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Monica Nandwani, DNP, RN, FNP-BC: consultant/advisor/speaker: Phathom, Salix.
Constipation is a multisymptom condition that can include abdominal pain, bloating, distension, infrequent stools, hard stools, and straining, to name a few. Therefore, the patient’s narrative—or the history of their present illness—is critical to informing healthcare professional (HCP) decision-making and individualizing therapy.
Despite this—and the patient’s narrative being one of the most important tools in our toolbox—the literature has highlighted that, on average, HCPs interrupt their patient’s initial statement within the first 22 seconds. Therefore, we need to be mindful about allowing our patients to share their illness context, experiences, and symptoms, as well as the impact the illness is having on their lives. This will allow us to determine which diagnostic tests and treatment options would be most appropriate and provide the best path for the patient.
Of interest, the literature also shows that if we allow our patients to share their narrative uninterrupted, they usually do not speak for more than 2 minutes. Often, we want to get this critical information, and we might interject when our patients are sharing their narrative. It is important, however, to keep in mind that if we let them speak in an uninterrupted manner, we can gather important information.
Two useful paradigms that I have leveraged to help improve the patient–HCP relationship are the “I’m Late” mnemonic from the Rome Foundation and the SHARE approach from the Agency for Healthcare Research and Quality (AHRQ).
“I’m Late” Mnemonic
The “I’m Late” mnemonic was published in the Rome Foundation working team report reviewing evidence and recommendations on communication skills and the patient–HCP relationship.
“I’m Late” stands for:
The SHARE approach is the AHRQ’s 5‑step resource for enhancing shared decision-making. The AHRQ website includes a wealth of information, including examples of dialogue, tool kits, and a workshop curriculum.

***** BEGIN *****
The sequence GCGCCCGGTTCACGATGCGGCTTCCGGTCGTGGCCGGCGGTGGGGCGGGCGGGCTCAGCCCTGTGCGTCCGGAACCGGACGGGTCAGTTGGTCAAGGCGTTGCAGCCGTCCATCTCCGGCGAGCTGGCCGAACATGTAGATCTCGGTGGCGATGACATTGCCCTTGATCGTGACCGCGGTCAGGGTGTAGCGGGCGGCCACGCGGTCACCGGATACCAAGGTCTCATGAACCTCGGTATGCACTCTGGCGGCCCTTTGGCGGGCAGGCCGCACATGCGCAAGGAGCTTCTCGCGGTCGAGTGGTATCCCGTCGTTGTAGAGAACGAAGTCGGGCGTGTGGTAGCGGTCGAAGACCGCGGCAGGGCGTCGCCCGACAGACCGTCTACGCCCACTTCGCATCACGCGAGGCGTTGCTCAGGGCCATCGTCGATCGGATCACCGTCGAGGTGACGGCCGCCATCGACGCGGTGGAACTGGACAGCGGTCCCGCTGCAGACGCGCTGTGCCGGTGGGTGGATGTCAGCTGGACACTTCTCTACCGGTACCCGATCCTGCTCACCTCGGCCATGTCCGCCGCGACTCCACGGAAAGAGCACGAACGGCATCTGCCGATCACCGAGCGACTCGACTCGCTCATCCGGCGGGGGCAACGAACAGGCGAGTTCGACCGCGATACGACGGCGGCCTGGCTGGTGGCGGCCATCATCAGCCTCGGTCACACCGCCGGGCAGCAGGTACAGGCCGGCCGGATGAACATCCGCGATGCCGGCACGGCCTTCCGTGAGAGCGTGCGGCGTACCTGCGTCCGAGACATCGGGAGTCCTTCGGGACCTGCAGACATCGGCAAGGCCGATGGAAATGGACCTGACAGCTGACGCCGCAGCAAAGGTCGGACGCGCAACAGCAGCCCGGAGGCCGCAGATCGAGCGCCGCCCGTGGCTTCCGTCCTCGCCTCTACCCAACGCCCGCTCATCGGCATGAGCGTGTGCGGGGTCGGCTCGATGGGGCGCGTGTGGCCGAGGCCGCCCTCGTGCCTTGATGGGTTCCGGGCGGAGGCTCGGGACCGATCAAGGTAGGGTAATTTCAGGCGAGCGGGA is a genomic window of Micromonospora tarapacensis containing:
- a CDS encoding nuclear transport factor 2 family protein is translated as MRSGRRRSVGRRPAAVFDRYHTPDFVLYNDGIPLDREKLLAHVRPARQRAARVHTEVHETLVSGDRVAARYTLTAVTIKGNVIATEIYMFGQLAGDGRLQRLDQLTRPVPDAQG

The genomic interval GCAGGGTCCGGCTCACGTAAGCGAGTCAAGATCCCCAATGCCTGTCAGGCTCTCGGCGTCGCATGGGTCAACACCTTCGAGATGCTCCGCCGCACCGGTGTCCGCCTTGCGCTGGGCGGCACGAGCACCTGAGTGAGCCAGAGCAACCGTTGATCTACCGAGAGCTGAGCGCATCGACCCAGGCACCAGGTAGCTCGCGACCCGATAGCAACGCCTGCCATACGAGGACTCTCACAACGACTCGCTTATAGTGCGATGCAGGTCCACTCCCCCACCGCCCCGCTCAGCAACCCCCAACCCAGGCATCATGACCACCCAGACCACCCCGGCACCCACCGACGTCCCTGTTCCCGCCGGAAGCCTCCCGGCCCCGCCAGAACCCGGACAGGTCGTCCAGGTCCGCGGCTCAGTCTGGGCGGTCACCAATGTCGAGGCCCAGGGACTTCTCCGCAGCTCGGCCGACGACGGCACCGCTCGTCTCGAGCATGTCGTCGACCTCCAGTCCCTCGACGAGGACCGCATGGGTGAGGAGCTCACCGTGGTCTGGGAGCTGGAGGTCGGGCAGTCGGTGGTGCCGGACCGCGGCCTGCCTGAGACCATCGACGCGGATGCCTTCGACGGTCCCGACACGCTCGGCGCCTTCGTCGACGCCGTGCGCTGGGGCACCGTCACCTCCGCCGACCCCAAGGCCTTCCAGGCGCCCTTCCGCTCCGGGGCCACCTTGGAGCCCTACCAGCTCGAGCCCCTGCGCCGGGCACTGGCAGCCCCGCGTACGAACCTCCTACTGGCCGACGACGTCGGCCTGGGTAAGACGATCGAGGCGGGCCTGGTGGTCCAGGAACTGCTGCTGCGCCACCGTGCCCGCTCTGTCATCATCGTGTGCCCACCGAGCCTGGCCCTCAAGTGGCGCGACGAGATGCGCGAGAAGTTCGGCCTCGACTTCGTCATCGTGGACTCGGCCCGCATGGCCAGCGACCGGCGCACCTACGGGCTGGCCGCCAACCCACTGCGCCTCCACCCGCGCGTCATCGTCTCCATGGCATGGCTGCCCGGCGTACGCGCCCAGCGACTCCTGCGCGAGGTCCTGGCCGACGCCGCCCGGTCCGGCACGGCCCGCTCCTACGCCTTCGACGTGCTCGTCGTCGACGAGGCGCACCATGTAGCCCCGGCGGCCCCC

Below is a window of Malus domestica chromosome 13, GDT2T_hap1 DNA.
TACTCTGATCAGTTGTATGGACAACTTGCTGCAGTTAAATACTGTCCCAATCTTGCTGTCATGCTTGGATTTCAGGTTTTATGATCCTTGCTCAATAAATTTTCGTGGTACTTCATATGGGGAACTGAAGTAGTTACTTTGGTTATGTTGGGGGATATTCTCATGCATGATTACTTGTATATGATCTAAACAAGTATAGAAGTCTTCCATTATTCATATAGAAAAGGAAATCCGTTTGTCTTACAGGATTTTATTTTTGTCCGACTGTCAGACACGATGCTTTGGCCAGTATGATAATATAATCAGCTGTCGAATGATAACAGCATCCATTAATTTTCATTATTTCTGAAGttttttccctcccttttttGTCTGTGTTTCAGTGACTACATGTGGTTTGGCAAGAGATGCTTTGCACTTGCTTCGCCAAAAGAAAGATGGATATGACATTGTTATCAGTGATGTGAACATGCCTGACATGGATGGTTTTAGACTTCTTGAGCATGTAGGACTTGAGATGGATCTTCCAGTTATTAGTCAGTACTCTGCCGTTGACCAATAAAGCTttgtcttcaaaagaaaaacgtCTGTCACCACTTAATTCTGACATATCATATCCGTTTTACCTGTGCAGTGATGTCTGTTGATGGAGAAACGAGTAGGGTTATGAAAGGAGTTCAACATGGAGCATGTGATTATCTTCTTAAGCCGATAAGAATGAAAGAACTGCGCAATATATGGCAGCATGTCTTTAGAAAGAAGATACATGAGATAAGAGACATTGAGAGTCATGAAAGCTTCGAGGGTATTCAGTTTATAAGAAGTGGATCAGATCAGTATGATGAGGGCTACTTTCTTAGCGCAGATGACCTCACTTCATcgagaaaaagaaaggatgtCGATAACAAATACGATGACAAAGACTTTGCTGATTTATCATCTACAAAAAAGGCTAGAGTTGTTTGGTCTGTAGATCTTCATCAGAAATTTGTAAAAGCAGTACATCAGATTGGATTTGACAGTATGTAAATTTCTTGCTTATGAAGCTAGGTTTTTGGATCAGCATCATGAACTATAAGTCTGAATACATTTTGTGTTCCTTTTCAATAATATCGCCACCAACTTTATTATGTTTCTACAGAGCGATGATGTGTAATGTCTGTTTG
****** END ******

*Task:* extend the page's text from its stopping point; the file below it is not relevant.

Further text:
SHARE stands for:
Why is it important to use the SHARE approach? We know that patient adherence to treatment is enhanced by shared decision-making. A positive patient‒HCP relationship establishes trust, builds confidence, and facilitates collaboration. It can influence both patient and HCP satisfaction by providing a sense of connection.
Using the Models Effectively
It can be difficult for patients to talk about their bowel habits. Understandably, this may be a very private matter, or perhaps they are unaware of how to accurately describe what they are experiencing. Making the patient comfortable by asking open‑ended questions about symptoms and discussing patterns that might be seen with chronic idiopathic constipation can help elicit details from the patient.
I also find that providing a comprehensive review of treatment options can help with shared decision-making. First, however, one needs to determine what the patient’s goals and preferences are, as well as how much information the patient wants. Some patients want to hear all the available options, but others may prefer to rely on the HCP’s direction and recommendations. It also is important to set realistic goals and empower the patient to take responsibility. I often frame this discussion as: “These are the 5 options, and these are the pros and cons of each. Are you ready to make a decision, or do you need time to think about which path you would like to take?”
Finally, we need to determine whether the treatment options we provide fit the patient’s needs, individual situation, and lifestyle. The options must be feasible for their circumstances. If not, it can be challenging to adhere to the recommendations, and they will therefore not be set up for success. This is where shared decision-making is critical.
In summary, tools are available to help HCPs optimize communication and the patient–HCP relationship, which can impact patient adherence to treatment and clinical outcomes.
What models for patient interaction do you use effectively? Join the conversation by sharing a comment.